Once again, the other day, I found myself wishing I’d spent less of my youth with, as folks might have said back then, my nose buried in some silly book and more time in the company of hammers, saws, wrenches. You know. Manly stuff. Tools. The reason was, something in the bathtub wasn’t working and we had to call the plumber, who is one of the nicest guys I know and might be the best plumber in Rockland County New York, and we had a chat while the water was running to accomplish something arcane and, well, plumberish. If I hadn’t wasted my youth, maybe I could tell you what.
Anyway: because he knows what I did and sometimes still do to earn money, we discussed movies and television. He’s of the opinion that nobody in the media has any new ideas.
I didn’t argue, and I won’t. With a few reservations, and looking at the evidence, I agree, kind of.
Of course, one could assert that there are no new ideas, an assertion borne out by the fact that treatise after treatise has demonstrated that there are only seven plots, or five, or eleven – some very finite number, in any case. But even given that near = truism, there doesn’t seem to be a lot that’s genuinely fresh around these days.
For instance: As I type this, I’m about two hours away from experiencing the latest incarnation of Knight Rider. Twenty-plus years ago, this saga of a young man and his talking car launched the career of David Hasselhoff, who later became world-famous as the tanned and buff father figure to a lot of equally tanned and buff, but younger, lifeguards. This is the latest of a seemingly endless catalogue of old films and TV shows revamped for the Twenty First Century. Some I’ve liked; the remake of the old Glenn Ford western, 3:10 to Yuma, was, by any reasonable criterion, a good movie. Others…well…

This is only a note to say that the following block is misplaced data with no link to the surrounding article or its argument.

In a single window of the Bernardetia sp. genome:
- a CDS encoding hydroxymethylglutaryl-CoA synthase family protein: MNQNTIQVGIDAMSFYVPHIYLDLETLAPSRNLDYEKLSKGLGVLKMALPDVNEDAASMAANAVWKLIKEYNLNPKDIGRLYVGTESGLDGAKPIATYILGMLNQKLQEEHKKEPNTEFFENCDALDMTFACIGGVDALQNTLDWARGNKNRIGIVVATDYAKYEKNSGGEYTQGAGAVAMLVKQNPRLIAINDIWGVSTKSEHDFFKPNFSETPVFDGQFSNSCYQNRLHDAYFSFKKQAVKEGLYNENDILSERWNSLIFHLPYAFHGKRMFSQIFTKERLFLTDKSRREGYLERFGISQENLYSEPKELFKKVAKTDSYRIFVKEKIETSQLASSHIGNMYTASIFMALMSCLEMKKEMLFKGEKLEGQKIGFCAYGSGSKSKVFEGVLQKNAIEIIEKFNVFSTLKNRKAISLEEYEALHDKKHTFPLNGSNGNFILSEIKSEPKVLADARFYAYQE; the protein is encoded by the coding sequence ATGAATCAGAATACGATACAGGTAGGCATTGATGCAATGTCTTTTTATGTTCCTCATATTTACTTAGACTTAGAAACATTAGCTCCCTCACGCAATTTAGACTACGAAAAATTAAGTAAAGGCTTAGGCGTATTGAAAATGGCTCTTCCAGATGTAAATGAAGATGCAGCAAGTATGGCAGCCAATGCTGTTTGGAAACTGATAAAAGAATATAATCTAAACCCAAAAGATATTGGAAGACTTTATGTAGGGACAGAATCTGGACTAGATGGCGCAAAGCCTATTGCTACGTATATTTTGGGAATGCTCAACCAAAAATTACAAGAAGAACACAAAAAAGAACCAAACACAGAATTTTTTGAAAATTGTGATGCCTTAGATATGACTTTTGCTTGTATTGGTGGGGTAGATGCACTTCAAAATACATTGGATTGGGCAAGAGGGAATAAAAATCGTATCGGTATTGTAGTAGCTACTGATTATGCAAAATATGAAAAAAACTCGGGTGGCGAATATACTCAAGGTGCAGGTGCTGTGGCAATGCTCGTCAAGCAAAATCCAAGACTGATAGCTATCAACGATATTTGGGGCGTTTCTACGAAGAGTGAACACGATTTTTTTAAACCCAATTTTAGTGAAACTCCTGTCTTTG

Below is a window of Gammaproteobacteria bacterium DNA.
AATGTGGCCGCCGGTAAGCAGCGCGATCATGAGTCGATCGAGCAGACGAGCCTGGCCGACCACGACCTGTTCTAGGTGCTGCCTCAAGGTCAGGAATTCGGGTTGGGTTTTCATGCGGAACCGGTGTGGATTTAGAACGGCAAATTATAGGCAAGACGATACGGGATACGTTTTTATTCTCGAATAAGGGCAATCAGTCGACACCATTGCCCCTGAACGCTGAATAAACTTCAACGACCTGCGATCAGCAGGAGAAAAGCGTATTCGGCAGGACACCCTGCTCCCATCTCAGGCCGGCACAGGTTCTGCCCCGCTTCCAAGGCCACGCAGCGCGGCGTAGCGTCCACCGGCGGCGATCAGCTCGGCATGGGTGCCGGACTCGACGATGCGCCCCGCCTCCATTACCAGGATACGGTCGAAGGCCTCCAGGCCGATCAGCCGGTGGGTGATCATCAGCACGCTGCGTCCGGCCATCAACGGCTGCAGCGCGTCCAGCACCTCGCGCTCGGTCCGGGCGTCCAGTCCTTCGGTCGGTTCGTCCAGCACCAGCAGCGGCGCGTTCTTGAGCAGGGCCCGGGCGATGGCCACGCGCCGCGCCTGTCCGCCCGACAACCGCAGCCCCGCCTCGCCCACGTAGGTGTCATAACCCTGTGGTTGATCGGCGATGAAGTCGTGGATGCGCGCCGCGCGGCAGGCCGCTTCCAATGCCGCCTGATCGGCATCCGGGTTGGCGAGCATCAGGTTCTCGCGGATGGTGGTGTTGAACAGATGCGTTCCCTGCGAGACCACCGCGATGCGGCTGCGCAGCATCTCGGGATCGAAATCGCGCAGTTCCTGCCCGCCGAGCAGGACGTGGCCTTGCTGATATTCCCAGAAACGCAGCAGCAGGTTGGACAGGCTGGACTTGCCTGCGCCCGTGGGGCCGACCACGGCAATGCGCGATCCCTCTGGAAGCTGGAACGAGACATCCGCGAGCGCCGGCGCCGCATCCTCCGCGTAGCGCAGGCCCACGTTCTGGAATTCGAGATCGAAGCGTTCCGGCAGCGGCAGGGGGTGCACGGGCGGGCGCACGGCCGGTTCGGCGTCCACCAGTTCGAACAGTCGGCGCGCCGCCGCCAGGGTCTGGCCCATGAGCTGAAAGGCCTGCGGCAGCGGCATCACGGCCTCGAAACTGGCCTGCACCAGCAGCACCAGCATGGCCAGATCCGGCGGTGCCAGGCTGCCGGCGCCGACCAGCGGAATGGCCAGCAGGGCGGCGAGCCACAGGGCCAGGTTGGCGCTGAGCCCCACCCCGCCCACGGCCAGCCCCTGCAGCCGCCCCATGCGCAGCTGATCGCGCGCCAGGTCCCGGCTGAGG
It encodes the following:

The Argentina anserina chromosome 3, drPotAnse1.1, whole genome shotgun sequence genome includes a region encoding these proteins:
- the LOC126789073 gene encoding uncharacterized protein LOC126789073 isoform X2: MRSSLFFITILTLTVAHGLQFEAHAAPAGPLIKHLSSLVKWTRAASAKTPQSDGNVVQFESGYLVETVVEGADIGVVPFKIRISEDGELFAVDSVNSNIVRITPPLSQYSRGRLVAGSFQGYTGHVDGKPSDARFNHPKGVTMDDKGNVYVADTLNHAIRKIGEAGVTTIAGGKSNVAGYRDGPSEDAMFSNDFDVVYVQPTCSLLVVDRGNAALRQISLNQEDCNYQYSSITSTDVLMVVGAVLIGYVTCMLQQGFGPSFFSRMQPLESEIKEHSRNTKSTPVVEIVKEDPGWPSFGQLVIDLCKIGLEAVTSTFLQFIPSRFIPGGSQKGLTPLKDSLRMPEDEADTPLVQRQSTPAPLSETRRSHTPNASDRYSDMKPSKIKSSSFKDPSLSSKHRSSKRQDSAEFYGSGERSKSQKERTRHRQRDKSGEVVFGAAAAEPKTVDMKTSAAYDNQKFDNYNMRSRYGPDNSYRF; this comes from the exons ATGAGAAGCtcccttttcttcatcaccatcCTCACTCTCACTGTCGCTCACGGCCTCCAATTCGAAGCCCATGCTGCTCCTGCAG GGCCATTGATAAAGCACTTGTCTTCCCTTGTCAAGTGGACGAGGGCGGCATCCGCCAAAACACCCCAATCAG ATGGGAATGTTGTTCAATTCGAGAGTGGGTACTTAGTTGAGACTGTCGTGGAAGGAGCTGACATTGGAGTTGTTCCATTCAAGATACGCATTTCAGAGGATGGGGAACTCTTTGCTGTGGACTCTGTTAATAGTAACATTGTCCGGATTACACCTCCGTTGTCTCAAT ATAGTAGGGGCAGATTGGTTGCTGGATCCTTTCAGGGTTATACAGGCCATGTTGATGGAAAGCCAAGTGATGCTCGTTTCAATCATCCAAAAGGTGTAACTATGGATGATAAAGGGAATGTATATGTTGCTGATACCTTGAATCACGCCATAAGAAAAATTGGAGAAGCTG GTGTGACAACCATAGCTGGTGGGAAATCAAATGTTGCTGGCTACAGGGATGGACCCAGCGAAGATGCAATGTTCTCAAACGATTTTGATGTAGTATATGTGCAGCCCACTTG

The trick, now and forever, is not to merely remake – as Gus Van Sant did with his almost shot-by-shot redo of the Hitchcock classic Psycho – but to reinvent: recreate the basic idea in a contemporary idiom.
Deep, devoted fans of the original will object, even if the reinvention is done well, but they might qualify as a special group with special needs whose opinion should be respected, but not necessarily heeded. And they’re in luck: given the prevalence of DVD packages, and cable outlets devoted to the old and beloved, they can always go back and experience the original, as print freaks can reread books and/or comics and/or whatever.
Maybe we’ll return to this subject after I’ve seen Knight Rider. Only about 90 minutes to wait…
RECOMMENDED READING: Hey, if it’s good enough for Oprah…At the top of one of the New York Times’ numerous best-seller lists is A New Earth, by Eckhart Tolle, so blessed, I’m told, because Ms. Winfrey recommended it. I read the book a while ago, and Mari’s reading it for a course she’s taking, and we both like it. I’m wary of self-help gurus, but Tolle asks that we take nothing on faith, and, I think, culls a lot of what’s valid from several traditions and adds something of his own while leaving sectarian trappings behind.
Dennis O’Neil is an award-winning editor and writer of Batman, The Question, Iron Man, Green Lantern, Green Arrow, and The Shadow – among many others – as well as many novels, stories and articles. The Question: Zen and Violence, reprinting the first six issues of his classic series with artist Denys Cowan, is on sale right now, the second volume, Poisoned Ground, will be on sale April 30, and his novelization of The Dark Knight will be available this summer, and you can pre-order them now.
Dennis O'Neil was born in 1939, the same year that Batman first appeared in Detective Comics. It was thus perhaps fated that he would be so closely associated with the character, writing and editing the Dark Knight for more than 30 years. He's been an editor at Marvel and DC Comics. In addition to Batman, he's worked on Spider-Man, Daredevil, Iron Man, Superman, Wonder Woman, Green Lantern/Green Arrow, the Question, The Shadow and more. O'Neil has won every major award in the industry. His prose novels have been New York Times bestsellers. Denny lives in Rockland County with his wife, Marifran.